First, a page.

As motorcyclists, we’ve all had a few close calls in traffic. They serve as a reminder to our occasional lapse in vigilance and impart a lasting cognitive reminder from which we can avoid such circumstances in the future. Some of these contextual positions in traffic we know to avoid through education, trial and error, or discernment. Others are harder to spot in the daily fracas of our commute. Yet, more positions we perceive but fail to internalize, instead encountering the same issue over and over but not spotting the common connections. Here are seven places a motorcyclist should avoid in traffic.

Blind Spots

Let’s start with the obvious. We already have to contend with automotive drivers perceiving an absence of cars instead of the presence of motorcyclists. The effect seems to be compounded in a car’s blind spot. We are virtually invisible. If you find yourself in the blind spot of a car or large truck, move quickly and safely out of it. The B pillars, passenger seats, and the passengers themselves remove a lot of a driver’s peripheral vision, so assume you are not seen until you are entirely past the car. Also, avoid the common mistake of changing lanes into another car’s blind spot when you make your move.

The Center Of The Lane While Stopped

Disregard our lane-splitting brethren for the moment. What do we do when we are in one of the most vulnerable and statistically alarming situations a motorcyclist can face? We’re stopped with none of the traditional advantages we can employ and the possibility of being suddenly mashed between two much larger vehicles. We can mitigate this by staying to the outside lane and pointing our direction of travel in between cars instead of directly into cars. The theory is if one is rear ended, they will at least be suddenly forced in between the cars to pinball around rather than completely smashed between them.

Passing Without Due Caution On Country Roads

This is true on any road where you have poor sight lines on points of ingress/egress farther up the road. Be cognizant of the distance required to overtake and safely move back into your lane position. Avoid passing or speeding up as a slow vehicle in front of you brakes to make a right turn. Don't assume that just because a vehicle in front of you is braking that it is a good time to pass. That is a common mistake many motorcyclists make and it can have heavy consequences.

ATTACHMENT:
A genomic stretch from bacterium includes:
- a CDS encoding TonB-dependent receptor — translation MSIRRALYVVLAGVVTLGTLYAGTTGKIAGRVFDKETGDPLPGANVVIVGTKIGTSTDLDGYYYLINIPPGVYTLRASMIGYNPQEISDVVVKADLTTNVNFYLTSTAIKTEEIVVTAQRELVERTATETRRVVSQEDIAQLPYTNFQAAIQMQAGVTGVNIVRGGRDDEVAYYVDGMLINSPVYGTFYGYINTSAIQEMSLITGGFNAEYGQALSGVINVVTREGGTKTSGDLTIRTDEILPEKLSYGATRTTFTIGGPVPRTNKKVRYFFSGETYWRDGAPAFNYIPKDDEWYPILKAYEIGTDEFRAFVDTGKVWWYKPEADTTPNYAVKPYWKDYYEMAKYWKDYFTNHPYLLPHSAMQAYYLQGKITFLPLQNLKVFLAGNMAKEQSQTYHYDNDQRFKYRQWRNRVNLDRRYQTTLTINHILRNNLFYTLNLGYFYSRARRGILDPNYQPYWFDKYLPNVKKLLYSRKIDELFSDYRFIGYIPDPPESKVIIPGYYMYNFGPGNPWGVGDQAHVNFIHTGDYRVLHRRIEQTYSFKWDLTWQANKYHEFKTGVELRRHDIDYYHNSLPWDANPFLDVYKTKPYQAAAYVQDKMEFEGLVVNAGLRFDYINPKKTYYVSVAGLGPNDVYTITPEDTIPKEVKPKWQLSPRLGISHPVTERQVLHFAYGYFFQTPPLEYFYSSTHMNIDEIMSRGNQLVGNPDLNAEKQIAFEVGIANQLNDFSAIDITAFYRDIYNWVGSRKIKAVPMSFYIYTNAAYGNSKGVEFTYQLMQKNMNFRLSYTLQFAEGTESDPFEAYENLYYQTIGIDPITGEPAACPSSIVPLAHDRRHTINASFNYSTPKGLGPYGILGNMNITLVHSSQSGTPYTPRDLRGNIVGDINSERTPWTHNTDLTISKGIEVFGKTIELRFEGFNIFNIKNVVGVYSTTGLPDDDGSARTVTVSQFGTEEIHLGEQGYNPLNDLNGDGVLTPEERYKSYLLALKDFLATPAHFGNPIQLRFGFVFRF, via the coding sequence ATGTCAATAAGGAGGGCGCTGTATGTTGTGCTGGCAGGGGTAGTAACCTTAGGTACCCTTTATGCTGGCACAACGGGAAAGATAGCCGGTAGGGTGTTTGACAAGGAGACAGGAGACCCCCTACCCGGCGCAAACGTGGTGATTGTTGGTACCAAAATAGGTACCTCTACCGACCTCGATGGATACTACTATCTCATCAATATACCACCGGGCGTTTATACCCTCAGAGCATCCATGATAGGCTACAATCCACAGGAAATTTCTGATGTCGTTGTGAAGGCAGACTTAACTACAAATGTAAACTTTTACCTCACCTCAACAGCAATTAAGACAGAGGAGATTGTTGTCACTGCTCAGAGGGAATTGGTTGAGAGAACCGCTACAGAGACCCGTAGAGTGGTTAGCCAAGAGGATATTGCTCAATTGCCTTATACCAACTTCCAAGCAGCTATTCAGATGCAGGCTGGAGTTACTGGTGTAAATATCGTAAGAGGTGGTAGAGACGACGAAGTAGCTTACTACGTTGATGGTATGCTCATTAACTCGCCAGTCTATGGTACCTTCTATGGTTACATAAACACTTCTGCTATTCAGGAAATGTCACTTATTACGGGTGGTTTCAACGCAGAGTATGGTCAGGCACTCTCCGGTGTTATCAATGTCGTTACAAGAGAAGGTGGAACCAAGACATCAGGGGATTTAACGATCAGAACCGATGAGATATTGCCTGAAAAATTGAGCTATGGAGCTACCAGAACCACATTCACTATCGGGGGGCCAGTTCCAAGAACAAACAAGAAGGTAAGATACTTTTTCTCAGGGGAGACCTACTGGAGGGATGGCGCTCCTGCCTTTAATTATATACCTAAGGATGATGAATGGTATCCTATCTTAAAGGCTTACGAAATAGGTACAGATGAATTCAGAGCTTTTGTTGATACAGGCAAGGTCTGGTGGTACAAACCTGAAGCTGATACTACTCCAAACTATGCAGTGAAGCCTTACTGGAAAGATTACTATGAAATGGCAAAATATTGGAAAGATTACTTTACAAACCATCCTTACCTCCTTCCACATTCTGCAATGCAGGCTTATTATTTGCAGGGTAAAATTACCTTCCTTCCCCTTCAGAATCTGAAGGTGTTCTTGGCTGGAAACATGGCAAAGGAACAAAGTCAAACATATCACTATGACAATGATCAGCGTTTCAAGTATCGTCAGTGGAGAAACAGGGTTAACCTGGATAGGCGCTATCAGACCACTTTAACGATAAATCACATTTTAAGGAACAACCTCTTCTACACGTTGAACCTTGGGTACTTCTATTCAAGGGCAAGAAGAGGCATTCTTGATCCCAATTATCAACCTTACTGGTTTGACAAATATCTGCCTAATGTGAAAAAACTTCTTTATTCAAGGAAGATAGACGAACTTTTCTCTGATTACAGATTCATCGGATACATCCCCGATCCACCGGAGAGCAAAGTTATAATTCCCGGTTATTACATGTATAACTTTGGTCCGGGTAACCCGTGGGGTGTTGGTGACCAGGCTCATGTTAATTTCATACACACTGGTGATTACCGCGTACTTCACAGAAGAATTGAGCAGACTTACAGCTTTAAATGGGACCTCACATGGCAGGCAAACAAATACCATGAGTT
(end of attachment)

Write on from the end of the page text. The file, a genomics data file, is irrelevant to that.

Being The First Across The Intersection

This one may come across as overly cautious, but where I live, drivers do not possess a great deal of circumspection. No matter how much you might enjoy that surge of first gear as the light turns green, consider holding back a little at the front of the line. Take an extra second to confirm that everyone who should be stopping is stopping. If you miss that first indication, having cars on one or both sides could provide protection against someone blowing through an intersection.

Passing On Mountain Trips

I’ve been there. You’ve spent hours planning, weeks waiting, and you’re finally in the mountains on your favorite road. You’re just starting to get into a groove only to suddenly find yourself behind some nice people from out of state in a station wagon going exactly 4 mph under the speed limit.  Cue the double yellow lines for the next 14 miles. I’ve certainly been on roads where it seems needless, but far more have them as a legitimate requirement. You could pass them quickly, hoping that no one will be in the opposite lane around that blind corner. You could continue to follow, silently shaking with impotent rage as they pass more opportunities to pull over and wave you by. Or you could pull over, have a breather, enjoy the scenery, and think pleasant thoughts about how to improve technique when you get back on. I vote for the last option because the consequences of what may be around that blind corner are not worth it.

Bad Lane Positioning

There are a few different preferences on this so I will simply justify mine. When I commuted with a road bicycle, I found that my proximity to cars in the bike lane was inversely proportional to how close and how fast they passed me. The same seems to hold true for motorcycling, where people are more likely to give you a wider berth as they pass if you are closer to the side of the lane. An additional benefit (presumably) is keeping you away from the center of the lane where oils and fluids tend to drop from other vehicles, thus avoiding a decrease in tire traction. In other words, stay close to the line on multiple-lane, one direction roads or highways.

Where Cars Tend To Make Blind Turns

I already mentioned cars making blind turns on country roads, but it happens far too often elsewhere as well. Double safety check and quickly enter turning lanes, as drivers wanting to make a turn opposite you are often looking everywhere but where they need to be. The diagram (above/below) shows what happened to me a few times before I learned to avoid it. Often cars will back up in one lane for a turn leaving the other lane clear. Someone trying to make a left turn (the van) can’t see well past the line of cars. Since it’s hard enough to see a car, a motorcyclist will go unnoticed and the driver guns it to make it to the other side. I had some of my worst near misses from this exact scenario.

7 Places a Motorcyclist Should Avoid In Traffic

What places do you avoid? What indicators do you look for to keep you out of a bad situation?

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